U.S. authorities announced Thursday that the U.S. Military Coalition and Drug Enforcement Administration will be investigating claims that Afghan Air Force (AAF) officials are transporting narcotics and illegal weapons via aircraft through the country. Lieutenant General Daniel Bolger, the commander of NATO’s Training Mission-Afghanistan, which invested $1.9 billion in AAF over 2011 and 2012, explains that allegations indicate “that [AAF officials] were transporting drugs on aircraft and transported weapons not owned by the government of Afghanistan for the use of private groups.” AAF Major General Abdul Wahab Wardak has denied the accusations.
The investigation, which is still in its preliminary stage, is believed to be linked to the incident last April when AAF Colonel Ahmed Gul, who coordinated cargo movement, killed eight U.S. Air Force officials at Kabul Airport. It is now being reported that the targeted officers may have been conducting an early investigation into the misuse of planes. In addition, the U.S. Air Force’s 436-page report on the incident suggests senior officials in the AAF and Afghan government were aware of the illicit activity — some even directly involved.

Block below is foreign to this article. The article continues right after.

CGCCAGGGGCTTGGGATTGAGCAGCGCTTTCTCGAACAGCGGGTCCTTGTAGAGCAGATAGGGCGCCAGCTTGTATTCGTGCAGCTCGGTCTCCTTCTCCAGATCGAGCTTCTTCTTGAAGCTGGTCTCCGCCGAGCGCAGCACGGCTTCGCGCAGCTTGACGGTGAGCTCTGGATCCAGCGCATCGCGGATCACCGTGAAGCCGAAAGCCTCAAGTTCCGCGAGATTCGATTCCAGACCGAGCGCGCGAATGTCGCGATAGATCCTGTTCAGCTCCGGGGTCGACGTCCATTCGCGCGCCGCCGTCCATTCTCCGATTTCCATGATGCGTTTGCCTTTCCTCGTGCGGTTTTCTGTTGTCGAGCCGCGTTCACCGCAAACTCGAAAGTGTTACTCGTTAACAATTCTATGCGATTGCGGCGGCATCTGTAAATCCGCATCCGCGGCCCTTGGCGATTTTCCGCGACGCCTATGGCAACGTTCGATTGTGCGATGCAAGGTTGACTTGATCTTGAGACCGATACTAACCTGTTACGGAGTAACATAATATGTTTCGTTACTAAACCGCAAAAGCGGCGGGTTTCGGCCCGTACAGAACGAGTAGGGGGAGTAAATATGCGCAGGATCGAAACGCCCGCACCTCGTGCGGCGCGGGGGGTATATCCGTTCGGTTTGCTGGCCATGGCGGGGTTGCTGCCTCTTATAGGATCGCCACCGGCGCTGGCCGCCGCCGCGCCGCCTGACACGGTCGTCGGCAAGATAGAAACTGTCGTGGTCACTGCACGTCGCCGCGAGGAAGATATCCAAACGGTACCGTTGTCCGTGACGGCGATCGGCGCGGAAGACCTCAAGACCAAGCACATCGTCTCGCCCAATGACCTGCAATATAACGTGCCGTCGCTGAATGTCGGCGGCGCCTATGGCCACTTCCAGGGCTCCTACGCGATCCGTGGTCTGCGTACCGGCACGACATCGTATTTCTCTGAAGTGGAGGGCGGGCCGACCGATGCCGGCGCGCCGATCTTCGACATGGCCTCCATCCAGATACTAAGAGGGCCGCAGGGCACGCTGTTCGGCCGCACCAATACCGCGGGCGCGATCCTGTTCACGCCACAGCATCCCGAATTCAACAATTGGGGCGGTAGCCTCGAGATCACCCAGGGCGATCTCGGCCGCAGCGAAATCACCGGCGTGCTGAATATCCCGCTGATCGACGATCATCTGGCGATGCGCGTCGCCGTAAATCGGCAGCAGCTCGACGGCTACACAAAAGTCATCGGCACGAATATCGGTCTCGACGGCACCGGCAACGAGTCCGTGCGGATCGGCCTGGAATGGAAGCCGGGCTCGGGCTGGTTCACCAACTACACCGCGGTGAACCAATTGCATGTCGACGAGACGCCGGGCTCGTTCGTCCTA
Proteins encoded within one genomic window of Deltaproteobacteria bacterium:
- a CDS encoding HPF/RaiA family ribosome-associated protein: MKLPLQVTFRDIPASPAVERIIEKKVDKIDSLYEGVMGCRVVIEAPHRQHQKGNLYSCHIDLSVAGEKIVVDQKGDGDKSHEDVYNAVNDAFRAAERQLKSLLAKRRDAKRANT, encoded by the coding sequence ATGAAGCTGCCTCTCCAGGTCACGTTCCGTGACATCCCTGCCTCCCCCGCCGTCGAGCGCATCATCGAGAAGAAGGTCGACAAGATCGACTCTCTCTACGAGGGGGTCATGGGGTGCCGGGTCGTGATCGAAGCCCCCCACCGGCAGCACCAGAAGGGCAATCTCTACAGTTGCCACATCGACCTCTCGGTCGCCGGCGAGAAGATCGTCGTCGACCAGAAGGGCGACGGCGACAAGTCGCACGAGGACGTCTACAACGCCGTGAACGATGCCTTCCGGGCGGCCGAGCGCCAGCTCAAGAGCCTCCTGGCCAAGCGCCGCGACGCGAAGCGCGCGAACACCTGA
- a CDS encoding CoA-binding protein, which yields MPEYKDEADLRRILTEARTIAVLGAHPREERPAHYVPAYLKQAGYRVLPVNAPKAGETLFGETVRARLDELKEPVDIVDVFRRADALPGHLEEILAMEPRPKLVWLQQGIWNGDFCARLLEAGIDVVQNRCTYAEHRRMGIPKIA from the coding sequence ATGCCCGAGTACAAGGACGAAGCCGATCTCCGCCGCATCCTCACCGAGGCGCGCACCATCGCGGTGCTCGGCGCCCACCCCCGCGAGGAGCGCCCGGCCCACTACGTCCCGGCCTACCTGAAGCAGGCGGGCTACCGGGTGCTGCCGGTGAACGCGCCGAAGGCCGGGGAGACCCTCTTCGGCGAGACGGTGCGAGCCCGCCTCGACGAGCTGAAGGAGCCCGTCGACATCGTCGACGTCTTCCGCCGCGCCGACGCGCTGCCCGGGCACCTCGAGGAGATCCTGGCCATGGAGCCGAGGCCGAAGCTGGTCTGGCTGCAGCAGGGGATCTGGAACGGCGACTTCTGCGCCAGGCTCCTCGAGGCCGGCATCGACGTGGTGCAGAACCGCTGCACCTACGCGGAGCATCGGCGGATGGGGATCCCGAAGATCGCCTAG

Afghan farmers work on a poppy field in Helmand province, the world’s single largest source of opium.
As producer of 90% of the world’s opium, Afghanistan houses smuggling routes that supply consumers in Russia — the world’s largest per capita consumer of heroin — and Western Europe. Investigators believe commanders of the Northern Alliance are rearming militias in Northern Afghanistan with revenues gained from the illegal drug trade.
While suspicions regarding AAF’s transportation of weapons and drugs have yet to be confirmed, the investigation will likely further public doubt concerning a successful transition of power to Afghan security forces following foreign combat withdrawal in 2014.